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Sleeping in a hot room can cause nightmares, expert says


If you need or want to sleep soundly at night, you should make sure your bedroom is fairly cool. In a Liverpool Echo article, sleep counselors warn that a hot room can lead to intense nightmares for sleepers.

For best results, aim for a temperature between 60.8 – 64.4 degrees Fahrenheit (16 – 18 degrees Celsius). Otherwise, warns Dr. Neil Stanley of the British Sleep Society and the European Sleep Research Society, you run a higher risk of going through a night terror, which are particularly bad nightmares.

Ensuring your bedroom is at the right temperature is not just vital to ensuring you have sweet dreams. It will also reduce the chances of sleeping disorders like snoring and sleep apnea, where your breathing becomes too shallow or even stops for a short while before restarting. (Related: Your insomnia may be caused by your diet! Not eating enough veggies and gorging on junk food makes you more restless.)

Sleep deprivation results in tumultuous REM sleep and nightmares

Dr. Stanley explained that the internal body temperature of a healthy human being hovers around 98.6 degrees F (37 degrees C). Uninterrupted sleep requires that core temperature to go down to 96.8 degrees Fahrenheit (36 degrees Celsius).

The necessary amount of body heat is normally lost via the head or face, which most sleepers leave uncovered. However, a warm or hot room will prevent your body from reducing its core temperature, which will disturb your slumber.

Sleep-deprived people will end up experiencing intensified periods of sleep. During this time, the brain will remain more active than is normal. A higher level of brain activity during sleep will increase the likelihood of a dream. It also increases the vividness of your dreams – and, unfortunately, your nightmares as well.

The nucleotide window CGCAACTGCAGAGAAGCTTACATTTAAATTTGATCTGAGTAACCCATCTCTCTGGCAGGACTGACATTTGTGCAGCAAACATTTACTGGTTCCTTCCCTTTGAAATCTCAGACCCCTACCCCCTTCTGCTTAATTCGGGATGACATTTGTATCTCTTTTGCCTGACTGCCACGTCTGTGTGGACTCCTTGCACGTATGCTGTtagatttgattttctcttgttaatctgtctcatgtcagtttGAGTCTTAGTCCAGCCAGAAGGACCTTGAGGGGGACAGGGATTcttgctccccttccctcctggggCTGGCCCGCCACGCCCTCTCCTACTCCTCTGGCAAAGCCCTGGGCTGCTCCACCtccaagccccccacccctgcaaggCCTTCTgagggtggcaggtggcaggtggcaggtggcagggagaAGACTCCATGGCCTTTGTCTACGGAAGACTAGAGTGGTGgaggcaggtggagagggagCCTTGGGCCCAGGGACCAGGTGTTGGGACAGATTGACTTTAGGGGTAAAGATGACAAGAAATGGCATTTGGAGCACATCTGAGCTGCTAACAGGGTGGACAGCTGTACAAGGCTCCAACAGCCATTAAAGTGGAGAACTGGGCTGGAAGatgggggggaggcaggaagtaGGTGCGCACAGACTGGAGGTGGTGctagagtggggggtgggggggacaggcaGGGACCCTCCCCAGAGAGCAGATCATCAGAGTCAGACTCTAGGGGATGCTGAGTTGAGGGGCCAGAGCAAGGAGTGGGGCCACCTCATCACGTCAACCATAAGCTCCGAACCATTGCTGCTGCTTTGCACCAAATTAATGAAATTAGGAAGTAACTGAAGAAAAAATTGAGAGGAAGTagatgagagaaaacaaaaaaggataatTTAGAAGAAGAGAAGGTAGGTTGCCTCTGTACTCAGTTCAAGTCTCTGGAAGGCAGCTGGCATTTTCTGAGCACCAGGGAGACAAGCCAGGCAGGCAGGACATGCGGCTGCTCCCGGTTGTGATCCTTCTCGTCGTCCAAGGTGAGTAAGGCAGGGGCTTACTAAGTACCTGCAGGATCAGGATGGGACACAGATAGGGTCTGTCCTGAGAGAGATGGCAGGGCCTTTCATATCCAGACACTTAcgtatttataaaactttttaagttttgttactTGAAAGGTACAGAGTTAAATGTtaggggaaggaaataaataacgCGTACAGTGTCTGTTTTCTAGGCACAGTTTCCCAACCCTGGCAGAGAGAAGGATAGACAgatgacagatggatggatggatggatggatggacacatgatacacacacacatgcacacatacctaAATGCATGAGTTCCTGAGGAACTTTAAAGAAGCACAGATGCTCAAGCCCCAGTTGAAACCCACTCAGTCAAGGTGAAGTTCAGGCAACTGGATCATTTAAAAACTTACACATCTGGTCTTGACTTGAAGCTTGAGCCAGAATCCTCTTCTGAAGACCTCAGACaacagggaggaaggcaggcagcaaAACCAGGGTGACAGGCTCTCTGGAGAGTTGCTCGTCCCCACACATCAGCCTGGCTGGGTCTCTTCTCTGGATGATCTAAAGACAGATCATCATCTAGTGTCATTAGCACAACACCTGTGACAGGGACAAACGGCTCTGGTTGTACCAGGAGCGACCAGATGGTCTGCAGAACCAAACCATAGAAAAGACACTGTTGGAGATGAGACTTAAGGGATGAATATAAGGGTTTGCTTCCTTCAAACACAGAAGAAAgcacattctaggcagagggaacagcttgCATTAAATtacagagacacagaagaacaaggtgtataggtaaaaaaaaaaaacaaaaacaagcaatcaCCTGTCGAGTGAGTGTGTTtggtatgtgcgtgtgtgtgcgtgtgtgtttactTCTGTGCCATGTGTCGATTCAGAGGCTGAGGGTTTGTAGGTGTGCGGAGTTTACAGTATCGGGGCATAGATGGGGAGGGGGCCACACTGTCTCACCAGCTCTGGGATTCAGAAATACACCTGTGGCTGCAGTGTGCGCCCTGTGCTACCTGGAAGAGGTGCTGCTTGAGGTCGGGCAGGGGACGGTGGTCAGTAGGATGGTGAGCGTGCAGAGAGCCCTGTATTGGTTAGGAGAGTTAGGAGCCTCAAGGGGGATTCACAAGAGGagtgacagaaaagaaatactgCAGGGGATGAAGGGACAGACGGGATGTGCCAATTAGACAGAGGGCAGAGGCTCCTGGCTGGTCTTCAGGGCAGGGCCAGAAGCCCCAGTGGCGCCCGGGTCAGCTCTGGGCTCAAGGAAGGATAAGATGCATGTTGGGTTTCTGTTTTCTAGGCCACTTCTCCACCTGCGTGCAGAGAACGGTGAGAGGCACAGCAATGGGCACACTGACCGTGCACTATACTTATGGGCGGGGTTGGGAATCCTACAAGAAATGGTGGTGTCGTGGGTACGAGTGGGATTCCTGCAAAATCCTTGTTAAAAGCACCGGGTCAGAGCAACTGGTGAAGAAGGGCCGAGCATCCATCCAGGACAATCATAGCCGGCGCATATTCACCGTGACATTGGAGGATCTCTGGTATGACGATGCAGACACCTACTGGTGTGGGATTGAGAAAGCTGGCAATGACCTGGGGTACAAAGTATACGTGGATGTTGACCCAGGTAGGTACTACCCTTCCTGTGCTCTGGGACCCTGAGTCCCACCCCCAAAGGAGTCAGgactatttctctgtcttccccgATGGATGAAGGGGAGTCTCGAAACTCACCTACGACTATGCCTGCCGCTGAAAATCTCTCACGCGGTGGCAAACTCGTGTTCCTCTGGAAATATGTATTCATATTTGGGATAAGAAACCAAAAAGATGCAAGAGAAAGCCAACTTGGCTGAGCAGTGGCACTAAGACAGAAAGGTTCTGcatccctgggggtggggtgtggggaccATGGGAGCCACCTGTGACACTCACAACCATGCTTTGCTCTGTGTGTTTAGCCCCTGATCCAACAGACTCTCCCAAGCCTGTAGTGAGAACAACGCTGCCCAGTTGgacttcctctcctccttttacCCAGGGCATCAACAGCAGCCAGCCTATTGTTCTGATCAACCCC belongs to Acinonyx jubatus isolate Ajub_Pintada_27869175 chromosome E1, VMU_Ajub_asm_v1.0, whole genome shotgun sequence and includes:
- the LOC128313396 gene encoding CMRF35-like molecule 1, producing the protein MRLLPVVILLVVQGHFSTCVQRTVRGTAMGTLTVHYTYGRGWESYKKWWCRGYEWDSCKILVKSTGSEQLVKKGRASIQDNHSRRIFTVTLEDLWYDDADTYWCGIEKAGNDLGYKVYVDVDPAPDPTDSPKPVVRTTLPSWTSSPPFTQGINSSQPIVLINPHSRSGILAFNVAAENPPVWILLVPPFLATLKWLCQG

In addition to stronger nightmares, sleep deprivation increases the chances of rapid eye movement (REM) sleep. During these moments, sleepers start acting out the powerful events in their dream by uttering loud noises and abruptly moving their limbs. REM sleep, says Dr. Stanley, takes place during either the lighter or deepest stage of sleep. These stages can be triggered by the room temperature disturbing your sleep. During REM sleep, the brainwaves act as if the dreamer is awake. This is usually the time when a nightmare takes place.

Keeping your bedroom cool improves sleep quality and saves money

The U.K. Sleep Council and the U.S. National Sleep Foundation are issuing similar sleeping advice this spring. The former recommends ambient room temperature, while the latter recommends cooler temperatures for uninterrupted shut-eye.

Dr. Stanley recommends sleepers to stay cool during the night. Possible steps include reducing the heating in your room, opening a window to let air cycle in and out of the room, and sleeping under natural fibers like cotton and silk.

He also suggests avoiding taking meals or snacks late in the evening. Eating food increases your internal body temperature, he warns, which leads to more difficulty in losing body heat.

You could also save money if you cut back on heating and keep your bedroom cool. Engineer Steve Watson of STL Heating & Energy cites studies where reducing the heat of a thermostat by 1.8 degrees Fahrenheit could save at least $133 every year.

Watson further advises talking things over with your significant other before fiddling with the thermostat. That way, you can prevent a nasty “thermo-spat,” an argument about the temperature of the room.

Read up on more ways to improve the quality of your sleep and overall health at Health.news.

Sources include:

LiverpoolEcho.co.uk

SleepFoundation.org

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